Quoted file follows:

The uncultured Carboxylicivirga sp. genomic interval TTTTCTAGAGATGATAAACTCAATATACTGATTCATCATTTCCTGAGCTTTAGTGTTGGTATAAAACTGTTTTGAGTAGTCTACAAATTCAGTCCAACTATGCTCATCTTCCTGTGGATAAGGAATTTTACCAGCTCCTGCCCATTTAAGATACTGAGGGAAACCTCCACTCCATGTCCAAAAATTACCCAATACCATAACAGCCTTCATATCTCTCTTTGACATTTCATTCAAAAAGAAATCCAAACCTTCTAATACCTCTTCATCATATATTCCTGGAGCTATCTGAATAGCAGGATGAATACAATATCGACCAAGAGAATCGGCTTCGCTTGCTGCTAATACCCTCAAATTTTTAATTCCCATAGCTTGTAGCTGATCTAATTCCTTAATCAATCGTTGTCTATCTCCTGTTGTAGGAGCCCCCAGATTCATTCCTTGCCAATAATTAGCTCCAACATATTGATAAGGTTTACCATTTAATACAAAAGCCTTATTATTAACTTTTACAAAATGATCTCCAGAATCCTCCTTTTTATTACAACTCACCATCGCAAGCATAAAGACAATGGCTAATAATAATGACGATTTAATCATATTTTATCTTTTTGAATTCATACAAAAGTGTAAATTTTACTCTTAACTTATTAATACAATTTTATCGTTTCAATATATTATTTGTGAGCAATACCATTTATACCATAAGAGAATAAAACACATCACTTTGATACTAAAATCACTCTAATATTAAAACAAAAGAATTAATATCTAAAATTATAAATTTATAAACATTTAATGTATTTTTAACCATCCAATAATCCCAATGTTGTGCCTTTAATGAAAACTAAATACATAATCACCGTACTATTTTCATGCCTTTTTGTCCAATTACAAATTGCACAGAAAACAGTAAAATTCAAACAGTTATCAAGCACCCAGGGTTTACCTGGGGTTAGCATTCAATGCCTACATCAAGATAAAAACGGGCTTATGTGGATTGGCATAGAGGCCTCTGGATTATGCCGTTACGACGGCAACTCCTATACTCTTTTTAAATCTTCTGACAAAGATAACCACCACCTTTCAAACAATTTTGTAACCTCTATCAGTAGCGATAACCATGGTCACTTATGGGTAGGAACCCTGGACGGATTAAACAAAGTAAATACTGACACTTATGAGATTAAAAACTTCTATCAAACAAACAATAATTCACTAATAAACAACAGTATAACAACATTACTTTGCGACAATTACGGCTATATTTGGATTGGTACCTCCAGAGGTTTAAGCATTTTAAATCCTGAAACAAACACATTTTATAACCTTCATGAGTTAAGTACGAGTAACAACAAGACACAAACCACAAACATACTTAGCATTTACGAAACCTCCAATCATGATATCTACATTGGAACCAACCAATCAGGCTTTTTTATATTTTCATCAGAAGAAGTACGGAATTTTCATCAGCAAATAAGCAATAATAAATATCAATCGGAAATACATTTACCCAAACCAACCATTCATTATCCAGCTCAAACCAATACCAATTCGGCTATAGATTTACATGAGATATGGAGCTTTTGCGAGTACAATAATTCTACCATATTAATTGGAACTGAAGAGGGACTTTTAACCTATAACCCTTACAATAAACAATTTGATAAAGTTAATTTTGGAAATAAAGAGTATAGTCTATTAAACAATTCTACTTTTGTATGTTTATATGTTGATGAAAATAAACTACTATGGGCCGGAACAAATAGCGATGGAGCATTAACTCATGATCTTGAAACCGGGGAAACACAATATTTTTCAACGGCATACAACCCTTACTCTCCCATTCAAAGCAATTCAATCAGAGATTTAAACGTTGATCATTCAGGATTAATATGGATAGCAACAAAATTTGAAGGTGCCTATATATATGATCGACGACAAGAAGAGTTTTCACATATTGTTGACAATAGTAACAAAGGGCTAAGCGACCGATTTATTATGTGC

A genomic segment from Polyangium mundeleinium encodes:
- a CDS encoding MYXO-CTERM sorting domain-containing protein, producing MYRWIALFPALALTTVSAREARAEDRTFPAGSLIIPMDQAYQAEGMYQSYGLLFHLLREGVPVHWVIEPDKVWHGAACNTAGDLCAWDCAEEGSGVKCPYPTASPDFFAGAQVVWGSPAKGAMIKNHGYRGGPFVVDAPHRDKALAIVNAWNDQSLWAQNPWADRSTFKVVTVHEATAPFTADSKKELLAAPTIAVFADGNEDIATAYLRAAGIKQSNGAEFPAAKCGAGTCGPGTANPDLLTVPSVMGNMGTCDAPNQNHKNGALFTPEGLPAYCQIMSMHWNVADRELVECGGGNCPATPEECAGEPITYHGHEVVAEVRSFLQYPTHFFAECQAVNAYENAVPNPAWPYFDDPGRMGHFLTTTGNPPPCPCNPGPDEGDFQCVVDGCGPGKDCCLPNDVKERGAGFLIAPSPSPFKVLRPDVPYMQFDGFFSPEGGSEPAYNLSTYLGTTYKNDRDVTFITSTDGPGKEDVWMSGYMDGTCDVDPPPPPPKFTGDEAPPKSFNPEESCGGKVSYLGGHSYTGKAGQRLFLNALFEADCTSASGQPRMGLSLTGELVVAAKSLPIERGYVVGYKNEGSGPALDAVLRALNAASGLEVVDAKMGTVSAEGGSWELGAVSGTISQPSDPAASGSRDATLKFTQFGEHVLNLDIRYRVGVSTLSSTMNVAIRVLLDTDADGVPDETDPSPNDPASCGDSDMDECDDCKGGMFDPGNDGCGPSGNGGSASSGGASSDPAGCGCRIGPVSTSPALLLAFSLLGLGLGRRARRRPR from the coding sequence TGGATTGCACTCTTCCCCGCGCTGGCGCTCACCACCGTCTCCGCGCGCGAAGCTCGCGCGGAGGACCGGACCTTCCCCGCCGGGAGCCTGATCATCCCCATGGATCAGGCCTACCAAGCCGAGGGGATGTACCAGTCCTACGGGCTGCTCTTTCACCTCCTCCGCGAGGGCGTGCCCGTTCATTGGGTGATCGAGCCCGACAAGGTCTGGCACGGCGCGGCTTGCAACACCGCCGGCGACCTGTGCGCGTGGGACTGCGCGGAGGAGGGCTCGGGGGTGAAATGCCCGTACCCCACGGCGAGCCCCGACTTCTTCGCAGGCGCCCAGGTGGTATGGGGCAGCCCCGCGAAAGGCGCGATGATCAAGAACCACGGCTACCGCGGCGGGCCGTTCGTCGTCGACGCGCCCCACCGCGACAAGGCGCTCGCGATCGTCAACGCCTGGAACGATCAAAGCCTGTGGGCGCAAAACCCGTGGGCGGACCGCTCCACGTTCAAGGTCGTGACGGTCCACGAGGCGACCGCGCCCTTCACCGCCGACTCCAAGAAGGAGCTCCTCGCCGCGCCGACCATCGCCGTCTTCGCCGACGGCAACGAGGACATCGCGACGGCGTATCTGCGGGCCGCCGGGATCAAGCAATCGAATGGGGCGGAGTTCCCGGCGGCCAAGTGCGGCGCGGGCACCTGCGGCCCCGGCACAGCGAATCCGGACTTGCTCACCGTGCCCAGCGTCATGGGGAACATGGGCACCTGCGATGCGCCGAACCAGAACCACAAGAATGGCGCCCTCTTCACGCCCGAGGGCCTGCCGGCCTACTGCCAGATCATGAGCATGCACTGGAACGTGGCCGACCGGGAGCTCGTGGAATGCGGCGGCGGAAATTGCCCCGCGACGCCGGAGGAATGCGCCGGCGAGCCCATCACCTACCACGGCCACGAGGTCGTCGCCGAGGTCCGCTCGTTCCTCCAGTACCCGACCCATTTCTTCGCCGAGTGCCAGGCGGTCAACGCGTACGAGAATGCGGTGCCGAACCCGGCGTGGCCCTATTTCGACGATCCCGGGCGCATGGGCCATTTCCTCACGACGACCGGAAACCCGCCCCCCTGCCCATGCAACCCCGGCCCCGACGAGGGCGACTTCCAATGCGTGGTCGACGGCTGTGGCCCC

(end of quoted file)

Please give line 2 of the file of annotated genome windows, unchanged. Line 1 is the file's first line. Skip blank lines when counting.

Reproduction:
A genomic segment from Polyangium mundeleinium encodes: